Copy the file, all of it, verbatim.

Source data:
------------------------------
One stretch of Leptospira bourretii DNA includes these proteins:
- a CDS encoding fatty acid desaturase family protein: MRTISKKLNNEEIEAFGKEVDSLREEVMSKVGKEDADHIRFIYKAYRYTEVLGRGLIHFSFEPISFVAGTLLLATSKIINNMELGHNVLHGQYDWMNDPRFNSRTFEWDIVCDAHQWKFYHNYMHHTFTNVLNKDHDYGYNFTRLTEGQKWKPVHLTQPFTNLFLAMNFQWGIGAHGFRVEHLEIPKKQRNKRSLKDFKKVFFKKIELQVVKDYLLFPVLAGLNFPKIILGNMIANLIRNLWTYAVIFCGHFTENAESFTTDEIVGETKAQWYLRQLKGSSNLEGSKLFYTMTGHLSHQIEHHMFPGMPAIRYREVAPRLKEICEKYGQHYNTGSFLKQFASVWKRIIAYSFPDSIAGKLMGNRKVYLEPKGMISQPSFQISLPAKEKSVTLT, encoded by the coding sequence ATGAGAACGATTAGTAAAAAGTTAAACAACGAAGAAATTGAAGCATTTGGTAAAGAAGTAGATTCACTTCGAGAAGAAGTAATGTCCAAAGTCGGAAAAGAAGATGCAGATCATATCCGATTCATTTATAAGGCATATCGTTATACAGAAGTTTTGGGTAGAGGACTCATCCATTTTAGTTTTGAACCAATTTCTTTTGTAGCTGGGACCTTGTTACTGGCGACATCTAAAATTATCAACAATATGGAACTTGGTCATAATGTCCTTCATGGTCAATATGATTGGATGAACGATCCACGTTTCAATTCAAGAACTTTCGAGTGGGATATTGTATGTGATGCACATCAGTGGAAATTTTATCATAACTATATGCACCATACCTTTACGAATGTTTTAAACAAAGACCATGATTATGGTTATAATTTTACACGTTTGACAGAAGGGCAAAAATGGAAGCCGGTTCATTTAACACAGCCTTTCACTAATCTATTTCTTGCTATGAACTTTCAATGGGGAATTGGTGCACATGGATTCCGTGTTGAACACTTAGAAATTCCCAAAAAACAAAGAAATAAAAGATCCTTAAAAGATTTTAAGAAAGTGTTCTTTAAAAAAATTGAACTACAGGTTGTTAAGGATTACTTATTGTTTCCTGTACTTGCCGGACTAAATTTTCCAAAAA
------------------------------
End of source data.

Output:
One stretch of Leptospira bourretii DNA includes these proteins:
- a CDS encoding fatty acid desaturase family protein: MRTISKKLNNEEIEAFGKEVDSLREEVMSKVGKEDADHIRFIYKAYRYTEVLGRGLIHFSFEPISFVAGTLLLATSKIINNMELGHNVLHGQYDWMNDPRFNSRTFEWDIVCDAHQWKFYHNYMHHTFTNVLNKDHDYGYNFTRLTEGQKWKPVHLTQPFTNLFLAMNFQWGIGAHGFRVEHLEIPKKQRNKRSLKDFKKVFFKKIELQVVKDYLLFPVLAGLNFPKIILGNMIANLIRNLWTYAVIFCGHFTENAESFTTDEIVGETKAQWYLRQLKGSSNLEGSKLFYTMTGHLSHQIEHHMFPGMPAIRYREVAPRLKEICEKYGQHYNTGSFLKQFASVWKRIIAYSFPDSIAGKLMGNRKVYLEPKGMISQPSFQISLPAKEKSVTLT, encoded by the coding sequence ATGAGAACGATTAGTAAAAAGTTAAACAACGAAGAAATTGAAGCATTTGGTAAAGAAGTAGATTCACTTCGAGAAGAAGTAATGTCCAAAGTCGGAAAAGAAGATGCAGATCATATCCGATTCATTTATAAGGCATATCGTTATACAGAAGTTTTGGGTAGAGGACTCATCCATTTTAGTTTTGAACCAATTTCTTTTGTAGCTGGGACCTTGTTACTGGCGACATCTAAAATTATCAACAATATGGAACTTGGTCATAATGTCCTTCATGGTCAATATGATTGGATGAACGATCCACGTTTCAATTCAAGAACTTTCGAGTGGGATATTGTATGTGATGCACATCAGTGGAAATTTTATCATAACTATATGCACCATACCTTTACGAATGTTTTAAACAAAGACCATGATTATGGTTATAATTTTACACGTTTGACAGAAGGGCAAAAATGGAAGCCGGTTCATTTAACACAGCCTTTCACTAATCTATTTCTTGCTATGAACTTTCAATGGGGAATTGGTGCACATGGATTCCGTGTTGAACACTTAGAAATTCCCAAAAAACAAAGAAATAAAAGATCCTTAAAAGATTTTAAGAAAGTGTTCTTTAAAAAAATTGAACTACAGGTTGTTAAGGATTACTTATTGTTTCCTGTACTTGCCGGACTAAATTTTCCAAAAA